We got our monthly organic bulk food order and I managed to get all of the bulk food neatly organized on shelves in the garage so I decided to take inventory.   I have 25 pounds of unbleached flour,  15 pounds of white whole wheat flour,  25 pounds of red lentils (that was actually an oops,  I meant to order green but keyed in the wrong number),  25 pounds of long grain brown rice,  about 20 pounds of chickpeas,  20 pounds of red kidney beans,  5 pounds of black beans,  5 pounds of  white beans,  11 pounds of whole wheat penne, 11 pounds of whole wheat spaghetti,  1 pound of Irish Breakfast tea, and 15 pounds of raw sugar.

Along with the bulk food order,  I stored away the oils that I bought for making soaps and salves.

Cooked something new:

We really have been falling down in this area lately but we are too busy to really experiment much.   Mostly we fall back on recipes we know and have the ingredients around the house to save time.

Right before the camping trip,  I re-stocked my first aid kit and put it all in order.  My Mom was teasing a bit and kept calling it my “field dressing kit”

We have the grape arbor built in our front yard and We waterproofed the arbor,  the chairs that will go underneath it, and re-stained the front porch and mailbox and it’s post.  We will be planting the grapes and transplanting some flowers soon but most of the planting in the front yard will wait until next spring.  We are going to try to incorporate as much edible landscaping as possible.

Much of my effort lately has been directed in getting things organized and in order before we start homeschooling on September 2nd.   While I feel like I never get enough accomplished in a day,  my husband maintains that we are getting a ridiculous amount done.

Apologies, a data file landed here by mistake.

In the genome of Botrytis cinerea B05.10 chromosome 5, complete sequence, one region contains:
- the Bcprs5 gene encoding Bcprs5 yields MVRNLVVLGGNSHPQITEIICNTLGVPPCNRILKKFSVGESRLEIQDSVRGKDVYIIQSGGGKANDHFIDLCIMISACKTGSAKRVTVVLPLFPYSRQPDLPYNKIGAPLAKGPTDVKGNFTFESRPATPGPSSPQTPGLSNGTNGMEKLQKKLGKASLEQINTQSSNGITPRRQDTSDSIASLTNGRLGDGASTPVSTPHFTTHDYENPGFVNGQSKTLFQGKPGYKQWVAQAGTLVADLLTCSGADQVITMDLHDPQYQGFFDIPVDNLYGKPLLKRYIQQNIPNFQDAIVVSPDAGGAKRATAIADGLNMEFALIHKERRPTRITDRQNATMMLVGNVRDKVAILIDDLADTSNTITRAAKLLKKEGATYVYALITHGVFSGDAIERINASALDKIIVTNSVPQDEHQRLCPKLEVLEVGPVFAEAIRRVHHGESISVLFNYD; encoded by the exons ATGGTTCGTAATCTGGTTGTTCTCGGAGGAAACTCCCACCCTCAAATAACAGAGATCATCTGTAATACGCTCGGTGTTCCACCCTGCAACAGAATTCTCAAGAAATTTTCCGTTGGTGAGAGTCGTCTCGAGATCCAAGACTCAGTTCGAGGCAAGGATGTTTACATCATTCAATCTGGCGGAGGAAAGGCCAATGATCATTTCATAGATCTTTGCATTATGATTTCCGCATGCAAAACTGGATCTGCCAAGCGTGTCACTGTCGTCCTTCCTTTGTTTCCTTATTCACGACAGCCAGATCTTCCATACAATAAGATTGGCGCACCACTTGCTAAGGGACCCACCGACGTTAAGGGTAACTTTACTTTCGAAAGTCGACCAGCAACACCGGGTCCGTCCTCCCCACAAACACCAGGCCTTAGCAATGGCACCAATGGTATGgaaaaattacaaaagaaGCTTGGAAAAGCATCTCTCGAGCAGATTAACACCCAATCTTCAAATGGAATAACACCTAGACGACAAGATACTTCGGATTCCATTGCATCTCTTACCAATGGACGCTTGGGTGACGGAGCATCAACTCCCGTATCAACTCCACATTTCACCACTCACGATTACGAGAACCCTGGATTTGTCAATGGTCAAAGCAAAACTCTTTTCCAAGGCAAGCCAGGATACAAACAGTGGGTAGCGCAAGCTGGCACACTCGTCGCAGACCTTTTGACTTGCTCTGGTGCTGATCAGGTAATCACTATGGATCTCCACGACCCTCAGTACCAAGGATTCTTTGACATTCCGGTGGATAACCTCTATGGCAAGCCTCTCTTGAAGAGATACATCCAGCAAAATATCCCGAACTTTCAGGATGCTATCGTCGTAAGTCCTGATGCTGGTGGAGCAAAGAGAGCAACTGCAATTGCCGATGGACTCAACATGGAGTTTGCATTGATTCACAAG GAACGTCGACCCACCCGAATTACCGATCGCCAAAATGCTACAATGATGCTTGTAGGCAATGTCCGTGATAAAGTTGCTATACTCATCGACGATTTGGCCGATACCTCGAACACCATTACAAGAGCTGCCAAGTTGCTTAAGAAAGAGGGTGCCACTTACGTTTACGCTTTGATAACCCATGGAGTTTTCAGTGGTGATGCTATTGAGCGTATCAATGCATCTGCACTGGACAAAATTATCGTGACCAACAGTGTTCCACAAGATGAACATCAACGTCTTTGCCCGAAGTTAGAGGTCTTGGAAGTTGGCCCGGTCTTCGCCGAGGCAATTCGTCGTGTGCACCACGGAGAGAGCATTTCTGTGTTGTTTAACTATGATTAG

Local Food Systems

Well we shopped at the local farmer’s market and made a lot of meals right out of our own garden.   I guess my biggest contribution to this lately is that I was accepted into the Master Gardener’s program.  Classes start on September 11th.

Sunday, August 10th, 2008

Time for an Independence Days Update 

Plant something:   Transplanted Catnip and Mint

Harvest Something:

We harvested cucumbers,  tomatoes,  green peppers, beans,  melissa, catnip and horehound.
Preserve Something: 

I have the herbs drying on my rack in the kitchen to be stored for winter use other than not much was done.  I am not really behind though because my tomatoes are just beginning to ripen.  I definitely need to put away some pickles this week.
Manage Reserves: 

We are in the middle of a major re-org around here so a lot was done in this area.  We cleaned the garage and put up shelving that units that we had to make room for more storage and a workbench for my husband.
One whole shelf unit was devoted to equipment to preserve stuff such as my canner, my food mill and pestle, my dehydrator and empty jars.  I have one more shelf unit to put up and that will store some of my bulk food tubs so that they are no longer stacked on the floor in the kitchen.
I went through my cupboards in the garage and got rid of some old preserves to make room for the new.  I also got rid of some old cans of paint and made room for all of our dyeing, soapmaking and candlemaking supplies in a cupboard that can be locked. This made some room in my herb closet for new herbs that are coming in from the garden and from my herb order. I am also bagging up herbs that are older to be sold this week.  I try not to let anything in my herb closet go for longer than a year.  Its not that some things won’t last longer.  I just like for them to be fresh.

I also went through the homeschool stuff.   I threw out old crayons and colored pencils that were worn down to the nubs and replaced them.  I boxed up last year’s work and got our crate ready for this year.  We picked up an used school table at the University Surplus store for $20 and some cheap stacking crates so I am busy trying to organize the study nook downstairs also.

We had paint leftover from when we painted the living room last year so we painted over some marking on the table that was not necessarily age appropriate. We are touching up the desk while we are at it.
More science supplies have been ordered and I cleaned up enough old stuff off the game shelf to make room for them.  Much of this was accomplished by buying one of those organizers that usually holds nuts and bolts in a garage and using it for science experiment stuff.